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Hoffmann, R. A wiki for the life sciences where authorship matters. Nature Genetics (2008)

Expression and localization of cathepsin k in adult rat sertoli cells.

The cathepsins are a family of cysteine proteases that have been broadly implicated in proteolytic processes during cell growth, cell development, and normal adult cellular function. Cathepsin L is a major secretory product of rat and mouse Sertoli cells, the absence of which in furless mice is associated with atrophy of some seminiferous tubules. However, furless mice produce viable sperm, suggesting the possibility that other members of the cathepsin family of proteases may complement cathepsin L action in the testis. Our objective herein was to begin to test this hypothesis. To this end, we first utilized cDNA microarray technology to identify the members of the cathepsin gene family expressed by freshly isolated adult rat Sertoli cells. This approach, complemented by Northern blot analyses, showed that in addition to cathepsin L, cathepsin K is highly and specifically expressed in Sertoli cells. As is also true of cathepsin L, cathepsin K mRNA was found to be expressed by Sertoli cells at specific stages of the cycle of the seminiferous epithelium, with maximal expression at stages VI-VII. The use of immunocytochemical methods revealed that cathepsin K protein localizes to the cytoplasm of Sertoli cells at stages VI-VIII, to small punctuate lysosomes at stages I-VIII and XIII-XIV, and to early and late residual bodies at stages IX-XII. This localization was found to be similar to that of cathepsin L. The similarity in the expression and localization of cathepsin K and cathepsin L suggest that the two proteases may have similar functions. If true, this might explain the fertility of furless mice. Further, the results suggest that cathepsin K, in both its secreted and lysosomal forms, may play a role in the degradation of Sertoli cell residual bodies.[1]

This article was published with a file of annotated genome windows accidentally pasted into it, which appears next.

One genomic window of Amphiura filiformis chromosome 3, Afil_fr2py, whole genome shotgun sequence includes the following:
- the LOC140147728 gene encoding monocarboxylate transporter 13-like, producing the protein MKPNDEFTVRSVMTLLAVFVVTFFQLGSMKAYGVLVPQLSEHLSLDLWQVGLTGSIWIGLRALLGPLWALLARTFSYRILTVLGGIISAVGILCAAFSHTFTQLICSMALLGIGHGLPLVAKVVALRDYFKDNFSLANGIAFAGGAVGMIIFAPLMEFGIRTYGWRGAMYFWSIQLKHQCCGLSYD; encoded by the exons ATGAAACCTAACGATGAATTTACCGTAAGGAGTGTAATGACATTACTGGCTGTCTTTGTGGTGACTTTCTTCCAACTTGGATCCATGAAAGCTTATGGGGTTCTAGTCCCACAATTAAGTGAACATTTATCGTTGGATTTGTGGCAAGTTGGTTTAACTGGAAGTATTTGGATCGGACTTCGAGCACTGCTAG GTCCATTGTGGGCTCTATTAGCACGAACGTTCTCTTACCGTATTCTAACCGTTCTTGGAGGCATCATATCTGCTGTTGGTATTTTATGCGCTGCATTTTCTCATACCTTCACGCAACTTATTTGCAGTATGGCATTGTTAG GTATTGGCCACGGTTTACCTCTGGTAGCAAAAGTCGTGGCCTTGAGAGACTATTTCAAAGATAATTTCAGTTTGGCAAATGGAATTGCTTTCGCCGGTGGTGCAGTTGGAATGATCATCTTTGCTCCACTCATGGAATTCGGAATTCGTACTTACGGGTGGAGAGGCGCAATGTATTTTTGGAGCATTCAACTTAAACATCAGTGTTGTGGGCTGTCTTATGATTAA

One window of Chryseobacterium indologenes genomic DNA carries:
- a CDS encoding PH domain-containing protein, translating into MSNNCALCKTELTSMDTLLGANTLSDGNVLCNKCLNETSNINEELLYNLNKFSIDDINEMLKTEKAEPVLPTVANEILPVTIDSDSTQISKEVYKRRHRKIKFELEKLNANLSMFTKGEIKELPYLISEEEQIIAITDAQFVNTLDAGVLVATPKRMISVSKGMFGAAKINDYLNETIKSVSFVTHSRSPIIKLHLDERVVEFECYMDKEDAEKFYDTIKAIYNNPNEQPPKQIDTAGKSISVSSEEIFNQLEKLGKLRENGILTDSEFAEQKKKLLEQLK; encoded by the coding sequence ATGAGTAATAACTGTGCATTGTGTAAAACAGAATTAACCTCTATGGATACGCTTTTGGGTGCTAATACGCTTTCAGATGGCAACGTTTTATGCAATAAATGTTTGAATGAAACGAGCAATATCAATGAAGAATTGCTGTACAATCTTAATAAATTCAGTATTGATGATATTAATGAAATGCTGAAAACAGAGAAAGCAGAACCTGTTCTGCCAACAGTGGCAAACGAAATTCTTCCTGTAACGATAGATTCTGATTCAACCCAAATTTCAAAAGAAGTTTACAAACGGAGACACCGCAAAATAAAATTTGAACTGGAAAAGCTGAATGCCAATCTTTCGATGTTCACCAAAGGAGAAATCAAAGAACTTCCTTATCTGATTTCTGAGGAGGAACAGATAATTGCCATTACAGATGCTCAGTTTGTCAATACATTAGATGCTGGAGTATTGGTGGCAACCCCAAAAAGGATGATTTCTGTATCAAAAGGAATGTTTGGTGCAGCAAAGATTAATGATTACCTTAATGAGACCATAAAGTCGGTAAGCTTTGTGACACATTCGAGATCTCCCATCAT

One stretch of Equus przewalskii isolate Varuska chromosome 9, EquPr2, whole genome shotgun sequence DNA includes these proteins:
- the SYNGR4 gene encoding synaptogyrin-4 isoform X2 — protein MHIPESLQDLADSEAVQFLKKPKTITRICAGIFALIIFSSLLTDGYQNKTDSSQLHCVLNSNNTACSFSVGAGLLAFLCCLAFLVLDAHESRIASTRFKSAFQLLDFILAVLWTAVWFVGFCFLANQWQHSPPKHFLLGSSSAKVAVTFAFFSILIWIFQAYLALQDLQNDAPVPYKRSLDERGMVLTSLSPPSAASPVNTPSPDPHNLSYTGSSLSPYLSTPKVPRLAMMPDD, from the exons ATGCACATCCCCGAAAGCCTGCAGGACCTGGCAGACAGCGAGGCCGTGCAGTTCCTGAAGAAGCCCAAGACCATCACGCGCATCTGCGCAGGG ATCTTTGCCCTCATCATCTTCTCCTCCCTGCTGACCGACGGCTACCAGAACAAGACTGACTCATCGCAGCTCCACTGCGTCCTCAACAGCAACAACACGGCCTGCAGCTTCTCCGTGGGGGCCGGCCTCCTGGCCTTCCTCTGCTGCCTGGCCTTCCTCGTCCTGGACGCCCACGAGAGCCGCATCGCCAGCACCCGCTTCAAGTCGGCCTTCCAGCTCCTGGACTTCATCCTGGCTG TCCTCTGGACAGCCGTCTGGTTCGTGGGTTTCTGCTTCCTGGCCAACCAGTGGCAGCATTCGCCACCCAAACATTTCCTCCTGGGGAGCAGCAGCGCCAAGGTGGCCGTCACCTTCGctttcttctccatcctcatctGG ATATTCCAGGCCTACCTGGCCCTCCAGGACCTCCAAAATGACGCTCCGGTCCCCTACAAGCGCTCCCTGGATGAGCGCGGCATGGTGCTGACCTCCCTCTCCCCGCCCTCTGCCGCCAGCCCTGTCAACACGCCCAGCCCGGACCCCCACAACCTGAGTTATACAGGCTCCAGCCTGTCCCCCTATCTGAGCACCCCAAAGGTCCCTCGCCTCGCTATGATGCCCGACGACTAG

1. Expression and localization of cathepsin k in adult rat sertoli cells. Anway, M.D., Wright, W.W., Zirkin, B.R., Korah, N., Mort, J.S., Hermo, L. Biol. Reprod. (2004) [Pubmed]
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